Content Tech: Nonlinguistic Representation

Content Tech
Ideas for Technology Use in the Classroom

In an ongoing review of the book Using Technology with Classroom Instruction that Works, we will look at the strategy of nonlinguistic representation. A part of the introduction to this chapter grabbed my attention, so I’m going to take a slightly different approach to discussing this strategy. Instead of highlighting a particular tool to support instrcution, I’m going to spend a little time looking forward and predicting, based on what the authors wrote.

The book is copyrighted in 2007, which means the text was written most likely in the 2006-2007 timeframe. In the introductory portion of this section, Pitler et al write the following:

“Nintendo has already launched a video game console called Wii that finally allows kinesthetic learners to fully apply their strenghts to video games. The console controller fuses the familiarity of a remote control with the sophistication of motion-sensing technology. This Bluetooth input device allows for full-range movement. For example, in a tennis game, it serves as a racket you swing with your arm. In a driving game, it serves as your steering wheel. In addition to its pointing and motion-sensing abilities, the Wii remote also includes a speaker and rumble feature. It’s only a matter of time before educators will be able to leverage this technology.”

Fast forward to 2009 – the Wii is a wildly successful system. Along with that, we’ve also seen the introduction of the iPod Touch/iPhone with the multi-touch screen and accelerometer to sense motion. The price of these technologies is coming down, and more and more devices come out every day. The time where we can leverage this technology in school may be closer than we think.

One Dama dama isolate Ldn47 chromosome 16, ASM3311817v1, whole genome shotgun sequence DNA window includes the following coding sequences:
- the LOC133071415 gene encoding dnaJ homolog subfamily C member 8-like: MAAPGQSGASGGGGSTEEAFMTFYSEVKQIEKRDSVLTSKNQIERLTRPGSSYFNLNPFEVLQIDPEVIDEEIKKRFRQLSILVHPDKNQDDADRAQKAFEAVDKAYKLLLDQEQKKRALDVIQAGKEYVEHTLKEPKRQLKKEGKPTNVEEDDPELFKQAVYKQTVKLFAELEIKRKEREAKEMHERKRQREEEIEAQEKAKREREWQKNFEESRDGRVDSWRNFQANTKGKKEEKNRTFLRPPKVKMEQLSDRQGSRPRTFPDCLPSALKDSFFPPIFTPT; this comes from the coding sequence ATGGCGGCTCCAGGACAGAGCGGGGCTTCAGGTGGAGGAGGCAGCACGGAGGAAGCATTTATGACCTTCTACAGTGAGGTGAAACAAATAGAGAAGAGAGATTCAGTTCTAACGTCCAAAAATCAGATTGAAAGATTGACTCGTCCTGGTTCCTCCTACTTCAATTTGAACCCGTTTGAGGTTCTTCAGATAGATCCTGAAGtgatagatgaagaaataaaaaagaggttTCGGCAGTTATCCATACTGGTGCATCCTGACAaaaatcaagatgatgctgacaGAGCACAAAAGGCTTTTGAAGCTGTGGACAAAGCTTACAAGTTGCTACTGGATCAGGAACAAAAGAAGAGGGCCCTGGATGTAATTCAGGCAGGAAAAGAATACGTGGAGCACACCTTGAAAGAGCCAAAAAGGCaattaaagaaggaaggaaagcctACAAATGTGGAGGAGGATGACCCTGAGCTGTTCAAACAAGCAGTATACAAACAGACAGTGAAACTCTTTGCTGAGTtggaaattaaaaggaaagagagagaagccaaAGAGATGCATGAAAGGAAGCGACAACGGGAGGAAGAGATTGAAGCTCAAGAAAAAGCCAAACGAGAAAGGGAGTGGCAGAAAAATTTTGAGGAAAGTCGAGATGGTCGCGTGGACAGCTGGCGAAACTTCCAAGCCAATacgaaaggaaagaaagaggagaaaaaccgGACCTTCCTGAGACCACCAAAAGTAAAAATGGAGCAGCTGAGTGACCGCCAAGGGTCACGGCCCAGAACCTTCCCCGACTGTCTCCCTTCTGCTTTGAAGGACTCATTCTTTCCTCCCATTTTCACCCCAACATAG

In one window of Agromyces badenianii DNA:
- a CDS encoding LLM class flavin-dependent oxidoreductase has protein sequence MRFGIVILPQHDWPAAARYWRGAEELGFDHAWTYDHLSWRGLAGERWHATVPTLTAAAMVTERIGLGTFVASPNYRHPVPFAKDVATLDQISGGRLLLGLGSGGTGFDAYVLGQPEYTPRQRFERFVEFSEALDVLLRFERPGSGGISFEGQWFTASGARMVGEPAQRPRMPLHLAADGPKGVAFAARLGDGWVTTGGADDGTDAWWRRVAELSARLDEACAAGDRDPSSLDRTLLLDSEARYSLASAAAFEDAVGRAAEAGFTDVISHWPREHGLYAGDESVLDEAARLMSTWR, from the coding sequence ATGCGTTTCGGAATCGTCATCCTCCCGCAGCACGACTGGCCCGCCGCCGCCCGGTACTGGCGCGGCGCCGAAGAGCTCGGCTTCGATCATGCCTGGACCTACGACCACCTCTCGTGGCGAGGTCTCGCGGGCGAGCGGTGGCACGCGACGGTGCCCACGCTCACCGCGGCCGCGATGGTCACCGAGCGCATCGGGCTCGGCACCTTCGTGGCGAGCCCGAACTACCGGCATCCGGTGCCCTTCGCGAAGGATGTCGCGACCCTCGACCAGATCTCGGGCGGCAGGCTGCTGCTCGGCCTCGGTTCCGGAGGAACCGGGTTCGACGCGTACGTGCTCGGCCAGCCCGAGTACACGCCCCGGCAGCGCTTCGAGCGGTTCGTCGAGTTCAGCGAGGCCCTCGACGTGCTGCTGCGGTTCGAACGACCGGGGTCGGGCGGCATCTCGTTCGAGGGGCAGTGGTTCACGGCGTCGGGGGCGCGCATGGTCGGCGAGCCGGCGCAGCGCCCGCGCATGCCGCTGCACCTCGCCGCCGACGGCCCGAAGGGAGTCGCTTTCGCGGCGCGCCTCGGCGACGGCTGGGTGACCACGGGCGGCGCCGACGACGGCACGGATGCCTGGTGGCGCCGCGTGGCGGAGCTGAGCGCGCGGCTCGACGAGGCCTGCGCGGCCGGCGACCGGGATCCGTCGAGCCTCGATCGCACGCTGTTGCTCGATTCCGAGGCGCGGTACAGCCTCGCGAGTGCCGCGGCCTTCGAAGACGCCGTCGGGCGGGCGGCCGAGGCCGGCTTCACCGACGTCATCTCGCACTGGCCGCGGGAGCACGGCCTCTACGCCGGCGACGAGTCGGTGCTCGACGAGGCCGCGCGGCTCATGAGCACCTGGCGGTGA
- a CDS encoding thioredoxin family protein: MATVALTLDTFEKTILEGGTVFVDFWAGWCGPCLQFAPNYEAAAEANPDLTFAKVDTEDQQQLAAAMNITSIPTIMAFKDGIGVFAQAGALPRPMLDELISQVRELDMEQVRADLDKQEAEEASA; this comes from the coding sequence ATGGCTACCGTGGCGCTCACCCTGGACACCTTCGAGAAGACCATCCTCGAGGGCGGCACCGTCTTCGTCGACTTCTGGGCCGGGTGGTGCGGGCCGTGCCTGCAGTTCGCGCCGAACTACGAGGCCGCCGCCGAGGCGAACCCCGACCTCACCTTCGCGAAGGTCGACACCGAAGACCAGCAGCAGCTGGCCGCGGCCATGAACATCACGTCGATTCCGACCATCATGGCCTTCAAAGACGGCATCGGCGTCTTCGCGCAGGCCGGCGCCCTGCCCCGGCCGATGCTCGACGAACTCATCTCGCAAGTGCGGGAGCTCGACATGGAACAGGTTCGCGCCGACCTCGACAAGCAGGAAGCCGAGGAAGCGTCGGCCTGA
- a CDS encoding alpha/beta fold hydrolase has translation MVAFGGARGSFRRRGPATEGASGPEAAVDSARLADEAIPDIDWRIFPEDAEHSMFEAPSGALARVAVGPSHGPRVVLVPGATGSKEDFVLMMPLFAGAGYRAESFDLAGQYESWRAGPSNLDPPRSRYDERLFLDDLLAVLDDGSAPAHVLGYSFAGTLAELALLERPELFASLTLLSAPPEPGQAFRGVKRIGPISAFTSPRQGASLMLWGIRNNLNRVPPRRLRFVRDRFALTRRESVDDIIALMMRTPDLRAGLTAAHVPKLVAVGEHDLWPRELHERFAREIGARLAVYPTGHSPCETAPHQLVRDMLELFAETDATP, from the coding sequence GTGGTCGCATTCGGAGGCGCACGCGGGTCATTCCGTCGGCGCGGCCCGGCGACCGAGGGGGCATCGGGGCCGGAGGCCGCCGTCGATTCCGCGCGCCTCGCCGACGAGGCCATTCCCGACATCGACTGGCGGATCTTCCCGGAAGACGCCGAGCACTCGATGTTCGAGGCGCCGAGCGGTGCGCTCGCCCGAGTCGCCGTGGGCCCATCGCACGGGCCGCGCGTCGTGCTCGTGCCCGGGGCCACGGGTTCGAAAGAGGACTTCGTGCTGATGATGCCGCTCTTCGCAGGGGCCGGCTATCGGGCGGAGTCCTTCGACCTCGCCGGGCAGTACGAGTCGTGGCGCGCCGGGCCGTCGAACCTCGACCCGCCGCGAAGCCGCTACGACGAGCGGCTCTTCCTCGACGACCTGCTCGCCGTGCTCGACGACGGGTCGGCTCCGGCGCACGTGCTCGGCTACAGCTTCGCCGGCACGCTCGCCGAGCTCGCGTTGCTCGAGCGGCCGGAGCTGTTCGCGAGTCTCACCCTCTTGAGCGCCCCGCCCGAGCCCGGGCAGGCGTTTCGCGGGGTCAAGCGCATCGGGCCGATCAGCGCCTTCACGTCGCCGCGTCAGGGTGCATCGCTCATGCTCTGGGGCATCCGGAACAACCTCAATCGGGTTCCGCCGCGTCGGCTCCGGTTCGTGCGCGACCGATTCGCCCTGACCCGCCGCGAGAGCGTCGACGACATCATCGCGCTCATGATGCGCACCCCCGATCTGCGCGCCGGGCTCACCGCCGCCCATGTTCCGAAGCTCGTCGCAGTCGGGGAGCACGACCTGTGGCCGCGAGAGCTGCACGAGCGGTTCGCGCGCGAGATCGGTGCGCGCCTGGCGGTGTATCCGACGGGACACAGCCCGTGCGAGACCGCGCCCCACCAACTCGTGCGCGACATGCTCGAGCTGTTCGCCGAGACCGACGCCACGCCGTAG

So how might a motion sensing/touch screen device help learning? Here are just a few thoughts…

  • Art – students use a motion sensing tool to paint using full body motions
  • Geometry – drawing and measuring shapes in the air to physically feel area and depth while manipulating a model
  • History – students use a simulation to act as a gunner on the USS Arizona during the Pearl Harbor attack, feeling the vibration while firing
  • Technology – multi-touch pads are used to build 3D scale models

There may be virtually endless possibilites for these new devices, and they may come our way in the no-so-distant wiimotefuture!

Image courtesy of B Tal on Flickr






3 responses to “Content Tech: Nonlinguistic Representation”

  1. K. Miller Avatar
    K. Miller

    These new technologies could open up a whole new world for special education students. We potentially could start seeing new strengths emerging from these students when given the opportunity to “interact” with their curriculum.

  2. L. Abbott Avatar
    L. Abbott

    Because of the world that we live in, the students that we teach now are very technologically savvy. As teachers, we are challenged to change the way we teach in order to capitalize on these strengths. It will be exciting to see technologies, like the Wii, that will soon be developed for use in the classroom.